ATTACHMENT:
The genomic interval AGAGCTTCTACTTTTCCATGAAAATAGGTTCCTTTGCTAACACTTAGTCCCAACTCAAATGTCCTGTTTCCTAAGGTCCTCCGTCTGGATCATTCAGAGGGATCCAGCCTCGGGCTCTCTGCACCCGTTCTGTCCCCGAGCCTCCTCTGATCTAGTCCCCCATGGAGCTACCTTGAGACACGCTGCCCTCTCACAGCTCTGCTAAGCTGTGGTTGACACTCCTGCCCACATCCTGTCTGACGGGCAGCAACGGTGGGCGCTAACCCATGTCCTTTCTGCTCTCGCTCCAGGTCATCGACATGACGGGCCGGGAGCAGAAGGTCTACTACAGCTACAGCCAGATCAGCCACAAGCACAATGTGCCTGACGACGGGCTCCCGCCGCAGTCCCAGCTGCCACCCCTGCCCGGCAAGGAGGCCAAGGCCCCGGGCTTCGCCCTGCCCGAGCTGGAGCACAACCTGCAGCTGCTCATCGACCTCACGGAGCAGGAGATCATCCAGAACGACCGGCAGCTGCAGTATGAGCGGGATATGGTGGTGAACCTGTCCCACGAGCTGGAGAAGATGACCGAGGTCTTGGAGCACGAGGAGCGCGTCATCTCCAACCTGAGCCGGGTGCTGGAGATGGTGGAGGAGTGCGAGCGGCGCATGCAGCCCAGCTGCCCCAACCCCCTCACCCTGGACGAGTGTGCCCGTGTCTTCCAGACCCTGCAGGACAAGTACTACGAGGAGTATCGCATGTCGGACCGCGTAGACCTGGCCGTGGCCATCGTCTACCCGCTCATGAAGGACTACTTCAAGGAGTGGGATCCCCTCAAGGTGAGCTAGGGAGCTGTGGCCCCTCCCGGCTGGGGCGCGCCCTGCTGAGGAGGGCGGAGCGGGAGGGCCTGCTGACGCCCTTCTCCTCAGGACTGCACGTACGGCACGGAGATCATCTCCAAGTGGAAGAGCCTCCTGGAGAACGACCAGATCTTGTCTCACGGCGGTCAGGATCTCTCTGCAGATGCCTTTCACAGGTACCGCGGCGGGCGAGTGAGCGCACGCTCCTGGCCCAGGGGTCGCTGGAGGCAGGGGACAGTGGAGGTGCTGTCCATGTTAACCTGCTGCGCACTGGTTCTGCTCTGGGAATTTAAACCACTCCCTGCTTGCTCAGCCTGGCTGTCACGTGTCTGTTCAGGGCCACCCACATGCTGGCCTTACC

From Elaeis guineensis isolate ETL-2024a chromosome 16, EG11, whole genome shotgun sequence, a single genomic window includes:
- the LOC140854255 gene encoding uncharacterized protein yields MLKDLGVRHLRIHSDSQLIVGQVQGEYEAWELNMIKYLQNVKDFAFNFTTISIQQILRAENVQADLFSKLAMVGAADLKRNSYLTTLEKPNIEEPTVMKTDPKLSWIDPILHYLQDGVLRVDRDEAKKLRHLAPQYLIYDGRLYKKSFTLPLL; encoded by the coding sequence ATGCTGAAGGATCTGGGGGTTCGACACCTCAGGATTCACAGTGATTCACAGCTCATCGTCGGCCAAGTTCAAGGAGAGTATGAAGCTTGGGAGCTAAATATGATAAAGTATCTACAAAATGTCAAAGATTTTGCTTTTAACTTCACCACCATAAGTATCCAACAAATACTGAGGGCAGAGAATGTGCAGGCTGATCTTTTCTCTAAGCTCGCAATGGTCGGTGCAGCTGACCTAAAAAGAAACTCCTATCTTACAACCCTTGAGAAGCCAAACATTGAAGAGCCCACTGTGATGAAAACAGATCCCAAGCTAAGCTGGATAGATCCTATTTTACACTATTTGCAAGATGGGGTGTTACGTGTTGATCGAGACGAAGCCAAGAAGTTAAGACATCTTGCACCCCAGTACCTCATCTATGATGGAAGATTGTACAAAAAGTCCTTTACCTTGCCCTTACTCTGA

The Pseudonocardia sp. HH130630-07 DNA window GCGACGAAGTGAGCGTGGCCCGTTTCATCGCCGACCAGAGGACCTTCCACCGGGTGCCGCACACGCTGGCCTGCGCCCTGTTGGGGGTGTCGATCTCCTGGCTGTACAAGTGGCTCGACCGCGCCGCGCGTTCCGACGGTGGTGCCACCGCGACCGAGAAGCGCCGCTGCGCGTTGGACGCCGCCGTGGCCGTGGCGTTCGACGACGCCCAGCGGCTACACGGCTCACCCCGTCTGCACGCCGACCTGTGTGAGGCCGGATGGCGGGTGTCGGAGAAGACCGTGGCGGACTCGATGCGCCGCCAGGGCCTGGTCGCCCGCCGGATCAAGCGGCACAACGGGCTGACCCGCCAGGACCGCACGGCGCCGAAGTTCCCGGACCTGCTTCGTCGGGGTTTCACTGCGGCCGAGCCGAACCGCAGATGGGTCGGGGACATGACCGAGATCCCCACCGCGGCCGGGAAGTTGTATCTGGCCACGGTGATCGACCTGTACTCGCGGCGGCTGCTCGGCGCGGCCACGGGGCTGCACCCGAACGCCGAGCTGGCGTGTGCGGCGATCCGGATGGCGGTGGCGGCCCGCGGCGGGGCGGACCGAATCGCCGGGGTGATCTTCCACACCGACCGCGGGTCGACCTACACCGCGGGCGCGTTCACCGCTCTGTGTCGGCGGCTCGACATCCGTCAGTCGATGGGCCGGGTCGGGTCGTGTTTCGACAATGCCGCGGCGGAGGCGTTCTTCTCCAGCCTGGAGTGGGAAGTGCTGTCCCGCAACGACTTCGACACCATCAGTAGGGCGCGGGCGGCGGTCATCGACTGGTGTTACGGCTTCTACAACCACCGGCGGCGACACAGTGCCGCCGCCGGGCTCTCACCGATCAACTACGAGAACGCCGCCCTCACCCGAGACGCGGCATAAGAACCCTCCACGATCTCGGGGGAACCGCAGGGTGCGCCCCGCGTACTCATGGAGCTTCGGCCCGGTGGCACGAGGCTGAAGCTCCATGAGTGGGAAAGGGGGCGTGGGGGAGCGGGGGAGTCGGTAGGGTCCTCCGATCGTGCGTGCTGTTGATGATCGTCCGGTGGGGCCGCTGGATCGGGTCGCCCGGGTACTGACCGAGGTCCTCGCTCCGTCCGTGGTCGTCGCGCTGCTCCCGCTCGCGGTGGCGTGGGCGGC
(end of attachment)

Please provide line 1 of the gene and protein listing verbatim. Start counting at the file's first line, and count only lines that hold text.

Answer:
The genomic interval AGAGCTTCTACTTTTCCATGAAAATAGGTTCCTTTGCTAACACTTAGTCCCAACTCAAATGTCCTGTTTCCTAAGGTCCTCCGTCTGGATCATTCAGAGGGATCCAGCCTCGGGCTCTCTGCACCCGTTCTGTCCCCGAGCCTCCTCTGATCTAGTCCCCCATGGAGCTACCTTGAGACACGCTGCCCTCTCACAGCTCTGCTAAGCTGTGGTTGACACTCCTGCCCACATCCTGTCTGACGGGCAGCAACGGTGGGCGCTAACCCATGTCCTTTCTGCTCTCGCTCCAGGTCATCGACATGACGGGCCGGGAGCAGAAGGTCTACTACAGCTACAGCCAGATCAGCCACAAGCACAATGTGCCTGACGACGGGCTCCCGCCGCAGTCCCAGCTGCCACCCCTGCCCGGCAAGGAGGCCAAGGCCCCGGGCTTCGCCCTGCCCGAGCTGGAGCACAACCTGCAGCTGCTCATCGACCTCACGGAGCAGGAGATCATCCAGAACGACCGGCAGCTGCAGTATGAGCGGGATATGGTGGTGAACCTGTCCCACGAGCTGGAGAAGATGACCGAGGTCTTGGAGCACGAGGAGCGCGTCATCTCCAACCTGAGCCGGGTGCTGGAGATGGTGGAGGAGTGCGAGCGGCGCATGCAGCCCAGCTGCCCCAACCCCCTCACCCTGGACGAGTGTGCCCGTGTCTTCCAGACCCTGCAGGACAAGTACTACGAGGAGTATCGCATGTCGGACCGCGTAGACCTGGCCGTGGCCATCGTCTACCCGCTCATGAAGGACTACTTCAAGGAGTGGGATCCCCTCAAGGTGAGCTAGGGAGCTGTGGCCCCTCCCGGCTGGGGCGCGCCCTGCTGAGGAGGGCGGAGCGGGAGGGCCTGCTGACGCCCTTCTCCTCAGGACTGCACGTACGGCACGGAGATCATCTCCAAGTGGAAGAGCCTCCTGGAGAACGACCAGATCTTGTCTCACGGCGGTCAGGATCTCTCTGCAGATGCCTTTCACAGGTACCGCGGCGGGCGAGTGAGCGCACGCTCCTGGCCCAGGGGTCGCTGGAGGCAGGGGACAGTGGAGGTGCTGTCCATGTTAACCTGCTGCGCACTGGTTCTGCTCTGGGAATTTAAACCACTCCCTGCTTGCTCAGCCTGGCTGTCACGTGTCTGTTCAGGGCCACCCACATGCTGGCCTTACC